By Julie Carr Smyth
AP Statehouse Correspondent
COLUMBUS (AP) — Ohio Democrats seeking statewide office this fall on Wednesday coupled criticism of Republican-backed abortion restrictions with a pledge to make women’s health issues a priority in the 2014 campaign.
The party’s full 2014 slate appeared together for the first time to accept endorsements from Planned Parenthood.
Democratic gubernatorial candidate Ed FitzGerald, the Cuyahoga County executive, said GOP Gov. John Kasich campaigned almost exclusively on economic issues yet has supported a series of abortion-related restrictions.
“So we should have been able to anticipate that his administration would be almost entirely focused on economic development and creating jobs for people in Ohio,” he said. “What we’ve gotten is a series of extreme proposals, most of which have absolutely nothing to do with economic development.”
Republican Chairman Matt Borges called the timing of the Democrats’ event on the anniversary of the landmark Roe v. Wade case legalizing abortion “beyond the pale.” The anniversary was marked by events on both sides of the issue.
Ohio’s Republican-controlled state Legislature sent Kasich a series of abortion-related measures last year.
One prohibited public hospitals from striking patient transfer agreements with abortion clinics, though such agreements are required under law. The new restriction has led to one clinic’s license revocation and the voluntary closure of two other facilities that relied on public hospital pacts.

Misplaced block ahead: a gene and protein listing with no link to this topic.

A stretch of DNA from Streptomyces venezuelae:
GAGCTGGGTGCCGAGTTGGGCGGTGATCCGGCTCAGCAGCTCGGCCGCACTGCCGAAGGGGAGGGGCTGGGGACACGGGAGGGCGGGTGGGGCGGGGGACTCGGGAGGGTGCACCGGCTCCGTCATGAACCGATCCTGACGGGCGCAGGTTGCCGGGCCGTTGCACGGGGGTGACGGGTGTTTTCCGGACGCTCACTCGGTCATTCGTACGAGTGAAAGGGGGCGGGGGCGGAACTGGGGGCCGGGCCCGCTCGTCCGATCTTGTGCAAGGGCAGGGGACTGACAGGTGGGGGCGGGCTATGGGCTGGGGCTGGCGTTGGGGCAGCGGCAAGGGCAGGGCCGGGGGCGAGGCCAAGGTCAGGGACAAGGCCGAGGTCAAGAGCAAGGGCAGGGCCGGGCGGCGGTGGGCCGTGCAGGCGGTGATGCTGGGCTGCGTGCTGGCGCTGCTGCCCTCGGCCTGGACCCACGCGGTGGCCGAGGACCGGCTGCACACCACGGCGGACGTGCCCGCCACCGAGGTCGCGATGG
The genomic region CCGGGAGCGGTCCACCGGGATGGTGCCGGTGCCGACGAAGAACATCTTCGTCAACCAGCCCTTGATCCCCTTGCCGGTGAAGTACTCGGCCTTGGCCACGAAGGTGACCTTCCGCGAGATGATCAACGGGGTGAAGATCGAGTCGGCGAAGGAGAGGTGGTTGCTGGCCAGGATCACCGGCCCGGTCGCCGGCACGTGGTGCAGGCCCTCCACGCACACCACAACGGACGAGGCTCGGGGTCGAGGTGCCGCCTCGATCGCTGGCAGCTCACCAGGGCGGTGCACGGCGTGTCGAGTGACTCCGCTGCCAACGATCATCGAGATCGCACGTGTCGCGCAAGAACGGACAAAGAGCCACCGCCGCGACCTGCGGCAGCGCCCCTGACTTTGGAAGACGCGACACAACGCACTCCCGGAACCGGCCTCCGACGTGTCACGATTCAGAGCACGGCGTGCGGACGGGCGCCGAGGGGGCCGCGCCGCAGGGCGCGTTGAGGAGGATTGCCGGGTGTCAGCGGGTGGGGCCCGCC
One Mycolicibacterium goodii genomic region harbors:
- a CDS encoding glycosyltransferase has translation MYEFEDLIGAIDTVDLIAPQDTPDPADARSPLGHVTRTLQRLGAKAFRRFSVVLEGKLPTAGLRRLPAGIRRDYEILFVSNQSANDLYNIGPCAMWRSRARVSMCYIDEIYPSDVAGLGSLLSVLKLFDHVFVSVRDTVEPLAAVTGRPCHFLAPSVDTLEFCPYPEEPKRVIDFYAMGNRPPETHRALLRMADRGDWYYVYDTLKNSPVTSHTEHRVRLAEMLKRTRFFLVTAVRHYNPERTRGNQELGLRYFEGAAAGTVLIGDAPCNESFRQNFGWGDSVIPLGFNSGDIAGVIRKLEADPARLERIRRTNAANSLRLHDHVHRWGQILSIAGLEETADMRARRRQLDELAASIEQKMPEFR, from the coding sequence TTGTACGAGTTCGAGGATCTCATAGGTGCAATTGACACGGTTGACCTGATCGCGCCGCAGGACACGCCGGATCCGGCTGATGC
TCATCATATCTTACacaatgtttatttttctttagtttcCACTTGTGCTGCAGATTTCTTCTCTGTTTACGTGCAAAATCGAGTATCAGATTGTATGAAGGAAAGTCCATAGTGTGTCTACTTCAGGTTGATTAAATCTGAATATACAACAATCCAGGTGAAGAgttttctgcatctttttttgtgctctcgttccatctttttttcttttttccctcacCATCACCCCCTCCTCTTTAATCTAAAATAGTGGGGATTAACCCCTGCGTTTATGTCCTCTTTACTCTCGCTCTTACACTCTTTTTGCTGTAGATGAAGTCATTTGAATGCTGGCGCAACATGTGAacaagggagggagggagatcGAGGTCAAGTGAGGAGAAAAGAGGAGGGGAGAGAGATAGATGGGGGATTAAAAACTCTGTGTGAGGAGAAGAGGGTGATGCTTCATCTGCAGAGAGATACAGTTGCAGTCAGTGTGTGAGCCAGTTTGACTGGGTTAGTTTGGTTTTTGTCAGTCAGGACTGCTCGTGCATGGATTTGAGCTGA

Lawmakers also passed funding cuts to Planned Parenthood and abortion-related restrictions on counselors at taxpayer-funded rape crisis centers.
An informed consent provision requires abortion providers to inform pregnant women in writing about the presence of a fetal heartbeat before the procedure and share the statistical probability of bringing the fetus to term.
Ohio Right to Life, the state’s leading anti-abortion group, said Democrats were using Planned Parenthood’s backing to generate campaign donations from abortion-rights proponents while Republicans have been defending Ohioans’ widely held opposition to abortion.
The group’s president, Mike Gonidakis, praised the Legislature for its actions.
“It is a tragedy that these Democrats whistle past the graveyard and ignore the fact that 42 percent of all Ohio abortions are performed on African-American women yet they comprise only 8 percent of our state’s population,” he said in a statement. “Instead of offering assistance and solutions for African-American women, FitzGerald and company continue to bow at the abortion altar for a campaign contribution.”
State Sen. Nina Turner, a candidate for secretary of state, said women’s access to health care is important to the well-being of Ohio’s families and economy.
Turner, a Cleveland Democrat who is black, criticized Republicans for advancing policies that aren’t respectful of women in Ohio.
“Women do not need permission slips from government. They certainly don’t need any more executive or legislative daddies to tell us what is in our best interests,” she said.
Democratic state Rep. John Patrick Carney, running for state auditor, said laws restricting medical care are putting government between women and their physicians and driving doctors out of the state.
“The legislation that we’ve seen in the Legislature, signed into law by Gov. Kasich, has the uniform opposition of the health care community,” he said.
Gonidakis said Republicans are providing practical, humane alternatives to abortion, including legislation that lowers the costs of adoption, reduces red tape and streamlines the adoption process.